never see a Sussex hill crowned by a camp, as at Wolstonbury, without seeing also in imagination a flash of steel. Perhaps one never realises the new terror which the Romans must have brought into the life of the Sussex peasant—a terror which utterly changed the Downs from ramparts of peace into coigns of minatory advantage, and transformed the gaze of security, with which their grassy contours had once been contemplated, into anxious glances of dismay and trepidation—one never so realises this terror as when one descends Ditchling Beacon by the sunken path which the Romans dug to allow a string of soldiers to drop unperceived into the Weald below. That semi-subterranean passage and the Bignor pavements are to me the most vivid tokens of the Roman rule that England possesses.
Charlotte Smith, the sonneteer and novelist, was the daughter of Nicholas Turner, of Bignor Park, which contains, I think, the plainest house I ever saw in the country. Charlotte Smith, who was all her life very true to Sussex both in her work and in her homes—she was at school at Chichester, and lived at Woolbeding and Brighton—was born in 1749. A century ago her name was as well known as that of Mrs. Hemans was later. To-day it is unknown, and her poems and novels are unread, nor will they, I fear, be re-discovered. Her sister, Catherine Turner, afterwards Mrs. Dorset, was the author of The Peacock at Home, a very popular book for children at the beginning of the last century, suggested by Roscoe's Butterfly's Ball. Mrs. Dorset, by the way, married a son of the vicar of Walberton and Burlington, whose curious head-dress gave to an odd-looking tree on Bury hill the name of Parson Dorset's wig—for the parson was known by his eccentricities far from home. The old story of advice to a flock: "Do as I say, not as I do," is told also of him.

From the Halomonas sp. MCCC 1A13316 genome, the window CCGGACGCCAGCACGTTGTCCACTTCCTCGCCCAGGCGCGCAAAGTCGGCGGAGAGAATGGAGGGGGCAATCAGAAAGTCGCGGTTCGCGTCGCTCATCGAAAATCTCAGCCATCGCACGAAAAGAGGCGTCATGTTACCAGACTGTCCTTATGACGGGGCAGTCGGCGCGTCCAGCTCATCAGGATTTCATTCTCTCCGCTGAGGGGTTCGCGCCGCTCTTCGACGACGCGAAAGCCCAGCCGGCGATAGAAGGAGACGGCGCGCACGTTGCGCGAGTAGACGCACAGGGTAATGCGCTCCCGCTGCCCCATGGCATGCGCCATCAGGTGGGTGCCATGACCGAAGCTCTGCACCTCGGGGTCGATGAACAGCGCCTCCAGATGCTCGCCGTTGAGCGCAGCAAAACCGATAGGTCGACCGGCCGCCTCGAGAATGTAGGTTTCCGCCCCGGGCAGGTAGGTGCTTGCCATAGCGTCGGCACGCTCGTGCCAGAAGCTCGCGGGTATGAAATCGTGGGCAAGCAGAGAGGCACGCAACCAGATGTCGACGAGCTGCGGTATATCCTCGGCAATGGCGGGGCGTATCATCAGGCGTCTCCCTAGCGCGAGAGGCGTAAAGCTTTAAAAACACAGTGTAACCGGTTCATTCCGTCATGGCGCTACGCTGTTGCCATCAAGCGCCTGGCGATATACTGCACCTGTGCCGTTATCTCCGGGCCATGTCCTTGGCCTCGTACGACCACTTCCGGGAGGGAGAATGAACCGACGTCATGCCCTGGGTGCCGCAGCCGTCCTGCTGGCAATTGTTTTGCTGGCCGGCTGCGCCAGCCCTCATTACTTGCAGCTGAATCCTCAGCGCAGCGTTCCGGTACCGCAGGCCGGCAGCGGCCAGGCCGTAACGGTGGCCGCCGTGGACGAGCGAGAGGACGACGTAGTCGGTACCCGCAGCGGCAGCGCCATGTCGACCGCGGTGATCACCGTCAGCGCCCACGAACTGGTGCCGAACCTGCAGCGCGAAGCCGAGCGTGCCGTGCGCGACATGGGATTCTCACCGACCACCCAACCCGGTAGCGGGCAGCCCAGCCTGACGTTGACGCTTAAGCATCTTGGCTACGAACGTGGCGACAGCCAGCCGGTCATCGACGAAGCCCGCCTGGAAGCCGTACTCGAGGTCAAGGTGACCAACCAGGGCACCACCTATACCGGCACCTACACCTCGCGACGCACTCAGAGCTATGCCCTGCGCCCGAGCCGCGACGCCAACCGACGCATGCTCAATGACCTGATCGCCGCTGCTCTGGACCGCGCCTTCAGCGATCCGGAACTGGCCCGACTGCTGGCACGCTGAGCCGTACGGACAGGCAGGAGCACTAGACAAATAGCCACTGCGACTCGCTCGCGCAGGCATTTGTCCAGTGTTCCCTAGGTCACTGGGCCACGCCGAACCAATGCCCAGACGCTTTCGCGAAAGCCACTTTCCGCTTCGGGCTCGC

The little village of West Burton, east of Bignor, is associated in my mind with an expression of the truest humility. A kindly villager had given me a glass of water, and I unfolded